Is Write Back Cache in Disk Controller On or Off?

The disk cache in your disk controller offers two ways to speed access. One is for reads and the other for writes. Of these, the most important use for it is for reads, as this is where most disk I/O time is spent in most SQL Server databases. A write back cache, on the other hand, is used to speed up writes, which usually occur less often, relatively speaking. Unfortunately, SQL Server, in most cases, assumes that write back cache is not on, and because of this, write back caching should be turned off on most controllers. If you don’t, it is possible, under certain circumstances, to get corrupted data after SQL Server writes data (once it writes data, it assumes it was written correctly), but for some reason (such as a loss of power) the write back cache does not write the data to disk.

While there are some controllers that offer battery backup to help prevent such issues, they don’t always work as expected. Personally, I prefer non-corrupt data (written more slowly) than corrupt data (that was written much faster). In other words, I recommend turning write back catching off on your disk controller, even though you might suffer a very small write performance hit by doing so.

Speed of Disk Drives

The disk drives that come in your arrays can often be purchased with different speeds.  As you might expect, for best performance, always purchase the fastest disks you can. Generally, this is 15,000 RPM or faster. In addition, don’t mix and match drives of different speeds in the same array. If you do, performance will suffer.


How Many Network Cards Are in Your Server?

Fortunately, network traffic to and from a SQL Server is generally not a bottleneck, and a single network card is often more than adequate. But if you find that network traffic is a problem (you have hundreds or thousands of users) then moving to multiple network cards is justified, and can boost performance. In addition, two or more network cards can add to redundancy, helping to reduce downtime.

What is the Speed of the Network Cards in Server?

At the very minimum, your server should have 100Mbs network cards. If one or more 100MBs cards don’t offer enough throughput, then consider gigabit cards. If fact, you might want to skip 100MBs cards altogether and only use gigabit cards instead. Using a faster network card doesn’t speed up network traffic, it only allows more traffic to get through, which in turn allows your server to work at its optimum performance.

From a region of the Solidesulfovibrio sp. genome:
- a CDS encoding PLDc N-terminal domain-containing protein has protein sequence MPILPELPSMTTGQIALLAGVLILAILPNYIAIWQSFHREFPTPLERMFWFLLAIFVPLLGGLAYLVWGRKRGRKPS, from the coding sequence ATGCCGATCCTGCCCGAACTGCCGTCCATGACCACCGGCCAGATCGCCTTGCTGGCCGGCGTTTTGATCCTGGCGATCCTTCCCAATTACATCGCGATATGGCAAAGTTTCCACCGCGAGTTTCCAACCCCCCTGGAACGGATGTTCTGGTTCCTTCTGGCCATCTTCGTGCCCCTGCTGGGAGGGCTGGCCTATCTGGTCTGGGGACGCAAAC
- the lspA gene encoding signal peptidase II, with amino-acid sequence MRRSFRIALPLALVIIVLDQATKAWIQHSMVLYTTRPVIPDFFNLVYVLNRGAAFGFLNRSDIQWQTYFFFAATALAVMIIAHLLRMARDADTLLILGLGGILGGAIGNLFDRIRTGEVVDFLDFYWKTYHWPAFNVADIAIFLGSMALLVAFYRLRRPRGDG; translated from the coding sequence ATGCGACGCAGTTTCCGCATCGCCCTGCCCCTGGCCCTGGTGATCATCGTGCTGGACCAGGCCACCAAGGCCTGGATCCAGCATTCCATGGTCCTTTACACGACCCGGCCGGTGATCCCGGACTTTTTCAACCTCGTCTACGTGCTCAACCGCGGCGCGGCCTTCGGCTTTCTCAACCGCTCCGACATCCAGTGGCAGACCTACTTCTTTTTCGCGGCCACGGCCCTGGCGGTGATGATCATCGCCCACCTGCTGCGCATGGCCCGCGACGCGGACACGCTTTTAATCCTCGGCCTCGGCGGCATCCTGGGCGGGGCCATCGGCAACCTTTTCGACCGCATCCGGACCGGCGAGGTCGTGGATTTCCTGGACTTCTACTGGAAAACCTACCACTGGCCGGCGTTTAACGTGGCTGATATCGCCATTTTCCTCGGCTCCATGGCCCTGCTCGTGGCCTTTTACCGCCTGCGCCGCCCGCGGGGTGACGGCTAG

Are the Network Cards Hard-Coded for Speed/Duplex?

If you have a dual 10/100 or 10/100/1000 card in a SQL Server that is supposed to auto-sense the network’s speed and set itself accordingly, don’t accept that it has worked correctly. It is fairly common for a network card to auto-sense incorrectly, setting a less than optimum speed or duplex setting, which can significantly hurt network performance. What you need to do is to manually set the card’s speed and duplex setting, this way you know for sure that it has been set correctly.

Are the Network Cards Attached to a Switch?

This may be obvious in a large data center, but for smaller organizations, a hub may still being used to connect server. If so, seriously consider replacing the hub with an appropriate switch, and configure the switch to communicate at its highest possible performance, such as 100MBs and full duplex. Moving from a hub to a switch can make dramatic difference in network performance.


Are All the Hardware Drivers Up-to-Date?

Admittedly, this is a boring topic, but it is more important than you might think. One of the biggest performance hogs (not to leave out causes of strange and unusual problems) are buggy drivers, whether they are found in disk controllers, network, cards, or elsewhere. By using the latest drivers, the odds are that you will be getting a better, faster performing driver, allowing SQL Server to perform at its best.

Regularly, you should be checking to see if newer drivers are available for your hardware, and installing them when you have downtime. I have personally seen radical performance differences by changing from an old, buggy driver to a new one that has been thoroughly debugged and tuned.

Is this Physical Server Dedicated to SQL Server?

I have alluded to this before, but I can’t say it too often. SQL Server should run on a dedicated physical server, not shared with other application software. When you share SQL Server with other software, you force SQL Server to fight over physical resources, and you make it much more difficult to tune your server for optimum SQL Server performance. Time and time again, when I get questions about poor SQL Server performance, I find out that the culprit responsible is another application running on the same server. You just have to learn to say NO.

Now What?

This has been a long journey so far, but we still have a long way to go. When I first evaluate a SQL Server for performance, and perform a performance audit, I take detailed notes about all of the topics discussed above. I then compare how the server is configured to the ideal configuration, and then look for easy ways to move closer to the ideal configuration. Sometimes this is easy (obvious, easy to correct mistakes have been made), and other times, there is not too much you can do. But you won’t know this if you don’t perform the audit.

Your goal should be to perform the part of the performance audit, as described on this page, for each of your SQL Servers, and then use this information to make corrections, if you can. If you can’t, then you can use this information as ammunition for getting new and better hardware.

Once you have completed this part of the performance audit, you are now ready to audit the operating system for potential performance improvements.